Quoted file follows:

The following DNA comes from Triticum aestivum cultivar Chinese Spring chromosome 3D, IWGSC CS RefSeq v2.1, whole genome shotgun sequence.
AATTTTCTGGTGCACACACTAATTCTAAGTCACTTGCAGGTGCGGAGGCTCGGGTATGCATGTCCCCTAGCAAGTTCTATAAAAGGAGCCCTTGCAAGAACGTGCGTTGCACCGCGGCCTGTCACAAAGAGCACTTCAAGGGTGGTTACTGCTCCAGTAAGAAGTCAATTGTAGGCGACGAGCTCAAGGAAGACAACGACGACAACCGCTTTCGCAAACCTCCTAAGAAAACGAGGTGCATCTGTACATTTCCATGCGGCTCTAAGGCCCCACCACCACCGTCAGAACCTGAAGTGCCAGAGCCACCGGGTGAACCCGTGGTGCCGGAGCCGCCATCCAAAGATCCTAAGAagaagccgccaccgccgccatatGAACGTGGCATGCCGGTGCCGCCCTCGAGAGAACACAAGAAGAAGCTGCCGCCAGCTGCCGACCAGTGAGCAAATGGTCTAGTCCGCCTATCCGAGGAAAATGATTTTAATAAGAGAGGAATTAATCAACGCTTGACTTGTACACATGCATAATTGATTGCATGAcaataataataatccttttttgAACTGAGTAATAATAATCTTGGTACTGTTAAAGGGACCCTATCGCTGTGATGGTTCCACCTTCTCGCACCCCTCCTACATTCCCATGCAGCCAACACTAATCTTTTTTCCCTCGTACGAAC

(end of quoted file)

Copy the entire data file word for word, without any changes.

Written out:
The following DNA comes from Triticum aestivum cultivar Chinese Spring chromosome 3D, IWGSC CS RefSeq v2.1, whole genome shotgun sequence.
AATTTTCTGGTGCACACACTAATTCTAAGTCACTTGCAGGTGCGGAGGCTCGGGTATGCATGTCCCCTAGCAAGTTCTATAAAAGGAGCCCTTGCAAGAACGTGCGTTGCACCGCGGCCTGTCACAAAGAGCACTTCAAGGGTGGTTACTGCTCCAGTAAGAAGTCAATTGTAGGCGACGAGCTCAAGGAAGACAACGACGACAACCGCTTTCGCAAACCTCCTAAGAAAACGAGGTGCATCTGTACATTTCCATGCGGCTCTAAGGCCCCACCACCACCGTCAGAACCTGAAGTGCCAGAGCCACCGGGTGAACCCGTGGTGCCGGAGCCGCCATCCAAAGATCCTAAGAagaagccgccaccgccgccatatGAACGTGGCATGCCGGTGCCGCCCTCGAGAGAACACAAGAAGAAGCTGCCGCCAGCTGCCGACCAGTGAGCAAATGGTCTAGTCCGCCTATCCGAGGAAAATGATTTTAATAAGAGAGGAATTAATCAACGCTTGACTTGTACACATGCATAATTGATTGCATGAcaataataataatccttttttgAACTGAGTAATAATAATCTTGGTACTGTTAAAGGGACCCTATCGCTGTGATGGTTCCACCTTCTCGCACCCCTCCTACATTCCCATGCAGCCAACACTAATCTTTTTTCCCTCGTACGAAC